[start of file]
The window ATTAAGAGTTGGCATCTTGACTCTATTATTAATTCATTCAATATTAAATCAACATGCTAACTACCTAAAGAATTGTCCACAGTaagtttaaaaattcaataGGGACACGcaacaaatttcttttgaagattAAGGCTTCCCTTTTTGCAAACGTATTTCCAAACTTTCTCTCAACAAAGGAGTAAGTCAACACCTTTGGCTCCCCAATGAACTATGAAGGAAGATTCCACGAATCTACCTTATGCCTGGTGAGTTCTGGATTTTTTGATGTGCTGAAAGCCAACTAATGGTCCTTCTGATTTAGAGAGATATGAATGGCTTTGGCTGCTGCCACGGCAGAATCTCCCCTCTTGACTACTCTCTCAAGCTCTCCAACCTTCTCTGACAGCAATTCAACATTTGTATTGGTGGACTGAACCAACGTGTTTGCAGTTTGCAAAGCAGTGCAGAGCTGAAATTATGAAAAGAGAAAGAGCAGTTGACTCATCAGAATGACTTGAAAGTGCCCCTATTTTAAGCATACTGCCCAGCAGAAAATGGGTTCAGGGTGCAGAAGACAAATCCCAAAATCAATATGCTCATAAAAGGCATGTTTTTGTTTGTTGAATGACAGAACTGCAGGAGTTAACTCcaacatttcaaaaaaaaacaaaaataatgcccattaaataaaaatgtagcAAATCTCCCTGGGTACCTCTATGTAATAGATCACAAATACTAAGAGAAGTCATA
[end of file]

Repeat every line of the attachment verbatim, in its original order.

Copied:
The window ATTAAGAGTTGGCATCTTGACTCTATTATTAATTCATTCAATATTAAATCAACATGCTAACTACCTAAAGAATTGTCCACAGTaagtttaaaaattcaataGGGACACGcaacaaatttcttttgaagattAAGGCTTCCCTTTTTGCAAACGTATTTCCAAACTTTCTCTCAACAAAGGAGTAAGTCAACACCTTTGGCTCCCCAATGAACTATGAAGGAAGATTCCACGAATCTACCTTATGCCTGGTGAGTTCTGGATTTTTTGATGTGCTGAAAGCCAACTAATGGTCCTTCTGATTTAGAGAGATATGAATGGCTTTGGCTGCTGCCACGGCAGAATCTCCCCTCTTGACTACTCTCTCAAGCTCTCCAACCTTCTCTGACAGCAATTCAACATTTGTATTGGTGGACTGAACCAACGTGTTTGCAGTTTGCAAAGCAGTGCAGAGCTGAAATTATGAAAAGAGAAAGAGCAGTTGACTCATCAGAATGACTTGAAAGTGCCCCTATTTTAAGCATACTGCCCAGCAGAAAATGGGTTCAGGGTGCAGAAGACAAATCCCAAAATCAATATGCTCATAAAAGGCATGTTTTTGTTTGTTGAATGACAGAACTGCAGGAGTTAACTCcaacatttcaaaaaaaaacaaaaataatgcccattaaataaaaatgtagcAAATCTCCCTGGGTACCTCTATGTAATAGATCACAAATACTAAGAGAAGTCATA